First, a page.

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Steve Weatherbe

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Beware of ‘trojan’ that could infiltrate Android phones with porn apps

Steve Weatherbe
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July 12, 2016 (LifeSiteNews) — More than a million Android mobile devices a day are being infected with a pernicious “trojan” that fills them with porn and other unwanted applications and might be billing the phone owner for apps and subscriptions that will never be seen or used.

The trojan has been named “Hummer” by Cheetah Mobile, a Chinese web security firm that has been watching it spread around Southeast Asia since 2014, but rival web security firm Kasperky has also spotted it and dubbed it “Trojan.AndroidOS.Iop.”

Cheetah Mobile’s speculates that Hummer’s creators are Chinese, and that they are likely making as much as $500,000 a day.

A trojan takes its name from the hollow wooden horse of classical Greek mythology built by those besieging Troy as an apparent peace offering. When the Trojans rolled it into their citadel, soldiers sprang out to open the gates. Web trojans appear to be legitimate applications that when downloaded and opened take over the hardware’s administration function and import other applications. “It will then frequently pop up ads and silently install unnecessary and unwanted applications (even malware) in the background,” Cheetah said in its release.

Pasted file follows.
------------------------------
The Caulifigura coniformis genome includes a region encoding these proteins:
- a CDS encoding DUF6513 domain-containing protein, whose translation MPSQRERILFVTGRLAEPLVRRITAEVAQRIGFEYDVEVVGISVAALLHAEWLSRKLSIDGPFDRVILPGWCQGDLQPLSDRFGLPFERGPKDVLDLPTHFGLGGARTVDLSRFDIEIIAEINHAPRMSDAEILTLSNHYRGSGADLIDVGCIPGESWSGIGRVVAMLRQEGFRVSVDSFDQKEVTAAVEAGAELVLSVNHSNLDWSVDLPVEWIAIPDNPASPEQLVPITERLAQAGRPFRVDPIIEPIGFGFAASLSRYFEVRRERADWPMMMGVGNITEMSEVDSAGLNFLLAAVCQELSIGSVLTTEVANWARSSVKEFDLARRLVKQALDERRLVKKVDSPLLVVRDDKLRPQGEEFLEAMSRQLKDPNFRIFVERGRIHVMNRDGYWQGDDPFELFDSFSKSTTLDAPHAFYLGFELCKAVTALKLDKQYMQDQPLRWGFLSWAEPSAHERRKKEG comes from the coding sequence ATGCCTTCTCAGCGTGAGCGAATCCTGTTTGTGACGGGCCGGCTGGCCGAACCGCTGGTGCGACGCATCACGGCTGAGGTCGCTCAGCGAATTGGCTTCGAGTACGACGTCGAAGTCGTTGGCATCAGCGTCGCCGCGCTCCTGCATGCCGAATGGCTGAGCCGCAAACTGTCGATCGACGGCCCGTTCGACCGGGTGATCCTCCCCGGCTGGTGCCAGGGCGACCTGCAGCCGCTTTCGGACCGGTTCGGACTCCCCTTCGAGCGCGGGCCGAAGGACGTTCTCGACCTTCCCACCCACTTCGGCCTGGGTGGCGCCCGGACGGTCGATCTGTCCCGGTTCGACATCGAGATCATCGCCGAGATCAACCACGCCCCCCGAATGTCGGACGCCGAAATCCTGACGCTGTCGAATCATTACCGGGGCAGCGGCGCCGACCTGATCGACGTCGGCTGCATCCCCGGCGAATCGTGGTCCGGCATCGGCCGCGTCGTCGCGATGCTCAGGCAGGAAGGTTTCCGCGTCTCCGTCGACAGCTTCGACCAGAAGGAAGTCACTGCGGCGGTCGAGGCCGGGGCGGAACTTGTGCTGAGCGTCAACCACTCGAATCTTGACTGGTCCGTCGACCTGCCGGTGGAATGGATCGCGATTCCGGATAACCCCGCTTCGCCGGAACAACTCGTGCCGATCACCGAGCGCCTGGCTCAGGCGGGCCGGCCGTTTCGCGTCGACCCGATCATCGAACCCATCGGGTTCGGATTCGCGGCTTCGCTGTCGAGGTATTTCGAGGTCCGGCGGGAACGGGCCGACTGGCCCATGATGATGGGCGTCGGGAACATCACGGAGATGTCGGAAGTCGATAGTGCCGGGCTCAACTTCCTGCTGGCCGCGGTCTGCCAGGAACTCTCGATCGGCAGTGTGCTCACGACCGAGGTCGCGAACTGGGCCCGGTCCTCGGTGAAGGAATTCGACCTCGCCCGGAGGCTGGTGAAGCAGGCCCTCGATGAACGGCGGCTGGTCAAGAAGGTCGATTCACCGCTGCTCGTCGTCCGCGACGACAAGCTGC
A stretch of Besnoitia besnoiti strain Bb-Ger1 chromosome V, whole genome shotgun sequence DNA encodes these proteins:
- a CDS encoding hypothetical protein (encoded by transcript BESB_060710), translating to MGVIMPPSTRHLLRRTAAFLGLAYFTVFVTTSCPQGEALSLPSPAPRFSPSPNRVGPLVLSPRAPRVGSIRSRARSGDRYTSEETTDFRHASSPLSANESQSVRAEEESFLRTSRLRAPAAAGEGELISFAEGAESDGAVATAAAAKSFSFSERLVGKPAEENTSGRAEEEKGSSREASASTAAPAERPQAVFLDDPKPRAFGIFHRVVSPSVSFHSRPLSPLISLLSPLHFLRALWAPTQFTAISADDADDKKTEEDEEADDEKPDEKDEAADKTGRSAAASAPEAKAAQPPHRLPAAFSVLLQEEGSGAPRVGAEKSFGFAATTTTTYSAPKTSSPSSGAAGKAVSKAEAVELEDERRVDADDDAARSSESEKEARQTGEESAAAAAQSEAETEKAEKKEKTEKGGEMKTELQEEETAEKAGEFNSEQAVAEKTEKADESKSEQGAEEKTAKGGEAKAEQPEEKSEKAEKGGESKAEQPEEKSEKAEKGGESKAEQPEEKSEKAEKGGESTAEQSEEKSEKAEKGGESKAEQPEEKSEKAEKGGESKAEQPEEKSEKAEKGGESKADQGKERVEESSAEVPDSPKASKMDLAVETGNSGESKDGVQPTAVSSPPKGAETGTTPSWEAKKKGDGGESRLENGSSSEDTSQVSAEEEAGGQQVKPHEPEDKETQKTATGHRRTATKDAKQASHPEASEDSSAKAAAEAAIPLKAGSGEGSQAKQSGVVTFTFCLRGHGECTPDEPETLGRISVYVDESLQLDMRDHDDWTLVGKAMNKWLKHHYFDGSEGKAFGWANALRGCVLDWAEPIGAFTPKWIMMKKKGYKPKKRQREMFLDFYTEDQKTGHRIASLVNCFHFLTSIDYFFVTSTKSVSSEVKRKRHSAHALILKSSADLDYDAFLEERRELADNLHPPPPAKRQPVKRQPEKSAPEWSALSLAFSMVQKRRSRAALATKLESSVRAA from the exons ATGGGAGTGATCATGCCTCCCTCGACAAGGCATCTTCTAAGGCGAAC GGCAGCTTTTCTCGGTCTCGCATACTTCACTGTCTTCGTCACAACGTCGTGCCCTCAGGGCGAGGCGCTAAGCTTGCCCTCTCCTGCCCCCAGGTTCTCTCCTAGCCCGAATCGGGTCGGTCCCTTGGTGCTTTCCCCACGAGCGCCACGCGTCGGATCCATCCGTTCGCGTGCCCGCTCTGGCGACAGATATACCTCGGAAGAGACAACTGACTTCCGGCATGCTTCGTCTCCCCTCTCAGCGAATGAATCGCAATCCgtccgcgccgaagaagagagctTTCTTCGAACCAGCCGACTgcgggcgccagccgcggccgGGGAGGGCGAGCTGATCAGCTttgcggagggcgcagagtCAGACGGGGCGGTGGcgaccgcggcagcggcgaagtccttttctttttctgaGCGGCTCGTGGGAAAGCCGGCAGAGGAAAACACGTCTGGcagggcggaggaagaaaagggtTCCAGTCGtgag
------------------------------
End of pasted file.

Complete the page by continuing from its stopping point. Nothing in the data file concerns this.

Among 25 countries affected, China is the leader, followed by India , Mexico, and Turkey. But it also has impacted Germany and other European countries, Nigeria and the United States.

Cheetah speculates that Hummer's unknown producers in China make 50 cents per installation, partly by forcing ads onto the phones, but doesn’t make clear who is paying the $500,000 it figures those producers are earning daily: phone owners, advertisers, or both?

According to reports by PC World and others,  Hummer “fills your phone with porn apps.” Cheetah claims to have developed a countermeasure named “Killer.” 

How can mobile phone users keep trojans out? According to the Pocketnow.com website, phone owners should check the Internet for reviews and warnings about any new app before installing it. Also, they should “read the permissions” that must be granted before installing a new app.

“If you don’t think that battery saver needs access to send text messages, for example, cancel the install.” And avoid what Pockenow.com calls “shady apps” — applications that seem to good to be true, or claim to enable an illegal activity.

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